Those questions about connectivity drive me crazy - I'm having so much difficulty proving them.

Say $X$ is a locally connected space, and $f: X \to Y$ is onto where $Y$ has the quotient topology. Prove that $Y$ is locally connected.

I took $y \in Y$ and went hunting for an open connected neighbourhood $V \subseteq Y$ that contains it. I defined $D := f^{-1}[\{y\}]$. Each $x \in D$ has an open connected neighbourhood that contains it $U_x$.

I looked at $\bigcup_{x \in D}f[U_x]$. It is open in $Y$ since each $f[U_x]$ is connected and all of them contain $y$. So it is a connected set that contains $y$, but it isn't necessarily open - or is it?

I'm not sure how to continue from here...

  • $\begingroup$ Actually that set is open. It's because of a particular property of quotient maps (such as $f$). Do you know this property? $\endgroup$
    – john
    Commented Jul 21, 2015 at 17:33
  • $\begingroup$ I know that a set $V \subseteq Y$ is open $\iff$ $f^{-1}[V] \subseteq X$ is open. But why should I believe that $f^{-1}[f[\bigcup_{x\in d}U_x]]$ is open? $\endgroup$
    – amirbd89
    Commented Jul 21, 2015 at 17:36
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    $\begingroup$ Apologies - you are right, that set need not be open. Consider the map $q: \mathbb{R}^2 \rightarrow \mathbb{R}^2$ obtained by taking the quotient by the open unit disk. The preimage of the origin is then the entire open unit disk, and we can choose connected open neighborhoods $U_x$ of every point $x$ in the open unit disk so that $U_x$ itself is still in the open unit disk. In this case, your set (for $y$ the origin in $\mathbb{R}^2$) would just be the point $y$ itself. $\endgroup$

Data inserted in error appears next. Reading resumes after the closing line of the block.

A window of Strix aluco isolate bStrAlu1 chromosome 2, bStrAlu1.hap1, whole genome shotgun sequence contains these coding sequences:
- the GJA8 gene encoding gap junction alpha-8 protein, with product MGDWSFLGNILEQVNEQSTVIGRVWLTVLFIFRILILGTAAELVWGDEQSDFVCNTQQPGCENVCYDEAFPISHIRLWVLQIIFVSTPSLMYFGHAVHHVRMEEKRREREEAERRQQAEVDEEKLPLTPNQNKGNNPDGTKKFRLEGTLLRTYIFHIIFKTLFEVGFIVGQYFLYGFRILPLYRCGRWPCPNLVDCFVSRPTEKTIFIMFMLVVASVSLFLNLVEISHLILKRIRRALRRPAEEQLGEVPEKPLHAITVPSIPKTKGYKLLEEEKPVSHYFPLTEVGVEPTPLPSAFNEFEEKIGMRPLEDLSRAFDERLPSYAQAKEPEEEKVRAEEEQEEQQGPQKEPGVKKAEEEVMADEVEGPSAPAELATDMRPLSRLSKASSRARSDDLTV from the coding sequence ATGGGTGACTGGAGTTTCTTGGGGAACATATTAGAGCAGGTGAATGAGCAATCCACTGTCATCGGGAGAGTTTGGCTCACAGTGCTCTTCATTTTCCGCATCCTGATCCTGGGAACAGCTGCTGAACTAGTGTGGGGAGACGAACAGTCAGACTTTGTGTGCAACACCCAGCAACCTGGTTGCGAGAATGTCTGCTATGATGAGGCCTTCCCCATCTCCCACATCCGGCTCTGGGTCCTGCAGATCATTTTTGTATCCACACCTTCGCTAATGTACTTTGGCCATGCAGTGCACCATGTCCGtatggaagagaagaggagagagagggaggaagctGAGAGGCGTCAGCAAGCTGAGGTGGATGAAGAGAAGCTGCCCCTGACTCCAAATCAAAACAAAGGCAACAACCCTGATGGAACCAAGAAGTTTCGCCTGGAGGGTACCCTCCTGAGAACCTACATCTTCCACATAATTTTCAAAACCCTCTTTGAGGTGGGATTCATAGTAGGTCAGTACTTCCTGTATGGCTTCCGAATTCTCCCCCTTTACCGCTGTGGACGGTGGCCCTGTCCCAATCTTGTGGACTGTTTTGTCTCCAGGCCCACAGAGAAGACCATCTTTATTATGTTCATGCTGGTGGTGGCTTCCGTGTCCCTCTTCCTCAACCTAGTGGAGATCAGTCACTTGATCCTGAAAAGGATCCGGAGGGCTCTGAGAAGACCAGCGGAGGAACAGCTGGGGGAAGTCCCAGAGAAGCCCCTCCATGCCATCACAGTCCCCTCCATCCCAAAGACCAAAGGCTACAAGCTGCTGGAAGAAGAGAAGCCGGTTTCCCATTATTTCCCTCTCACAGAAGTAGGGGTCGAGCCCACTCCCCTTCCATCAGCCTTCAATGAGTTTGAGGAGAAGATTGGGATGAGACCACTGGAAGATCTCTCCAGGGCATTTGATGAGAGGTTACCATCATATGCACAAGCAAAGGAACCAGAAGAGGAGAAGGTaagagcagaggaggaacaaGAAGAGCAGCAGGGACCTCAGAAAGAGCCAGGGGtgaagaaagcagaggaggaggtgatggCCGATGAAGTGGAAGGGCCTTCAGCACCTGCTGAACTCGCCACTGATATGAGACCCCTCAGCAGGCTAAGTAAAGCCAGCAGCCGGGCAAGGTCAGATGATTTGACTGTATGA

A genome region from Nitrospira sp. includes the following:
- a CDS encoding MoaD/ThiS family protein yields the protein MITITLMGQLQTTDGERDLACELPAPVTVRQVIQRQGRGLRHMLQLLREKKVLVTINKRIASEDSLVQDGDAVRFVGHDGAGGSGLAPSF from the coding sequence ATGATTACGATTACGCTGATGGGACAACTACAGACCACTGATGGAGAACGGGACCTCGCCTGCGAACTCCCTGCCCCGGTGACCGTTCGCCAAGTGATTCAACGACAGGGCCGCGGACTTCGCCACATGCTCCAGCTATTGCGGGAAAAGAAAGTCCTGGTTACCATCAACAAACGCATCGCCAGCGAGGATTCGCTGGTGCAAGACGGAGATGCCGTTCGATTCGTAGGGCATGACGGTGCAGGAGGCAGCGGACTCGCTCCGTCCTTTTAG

– john
    Commented Jul 21, 2015 at 18:50
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    $\begingroup$ What you can do instead is, for your chosen $y \in Y$, choose an open neighborhood $V$ of $y$. If it's connected, then great. If not, let $V_y$ be the connected component containing $y$. You want to show that $V_y$ is open and thus is an open connected neighborhood. This is when you want to look at the preimage $f^{-1}(V_y)\subset X$ and use the local-connectedness of $X$. $\endgroup$
    – john
    Commented Jul 21, 2015 at 18:53

1 Answer 1


Lemma: Let $X$ be a locally connected. If $U$ is an open set in $X$ then all connected components of $U$ are open sets in $X$.

Proof of the lemma: Let $U$ be an open set in $X$ and $W$ one component of $U$. For any $x\in W$, there is an open connected neighbourhood $W_x$ in $X$, such that $W_x\subseteq U$. But since $W_x$ is connected, we have $W_x\subseteq W$. So we have proved that, for any $x\in W$, there is an open neighbourhood $W_x$ such $W_x\subseteq W$. So $W$ is open.

Now let us answer the question:

Take $y \in Y$. Let $A$ be an open subset of $Y$ such that $y\in A$. Let $C$ be the component of $A$ such that $y\in C$. In order to prove that $C$ in an open connected neighbourhood of $y$ in $Y$, it is enough to prove $C$ is open.

Proof that $C$ is open:

Since the topology in Y is the quotient topology, we have that $f^{-1}(A)$ is open and that $f^{-1}(C)$ is a union of components of $f^{-1}(A)$. Since $X$ is locally connected, the components of open sets in X are open. So $f^{-1}(C)$ is a union of open sets in X. So $f^{-1}(C)$ is open. So $C$ is open in Y

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    $\begingroup$ I'm sure you mean locally connected in the first sentence :-) $\endgroup$ Commented Jul 21, 2015 at 19:36
  • $\begingroup$ Also, one should require that the connected neighborhood $W_x$ is in $U$, since $W$ contains all connected neighborhoods of $x$ which are subsets of $U$. $\endgroup$ Commented Jul 21, 2015 at 19:40
  • $\begingroup$ @stefan Thanks. $\endgroup$
    – Ramiro
    Commented Jul 21, 2015 at 20:14

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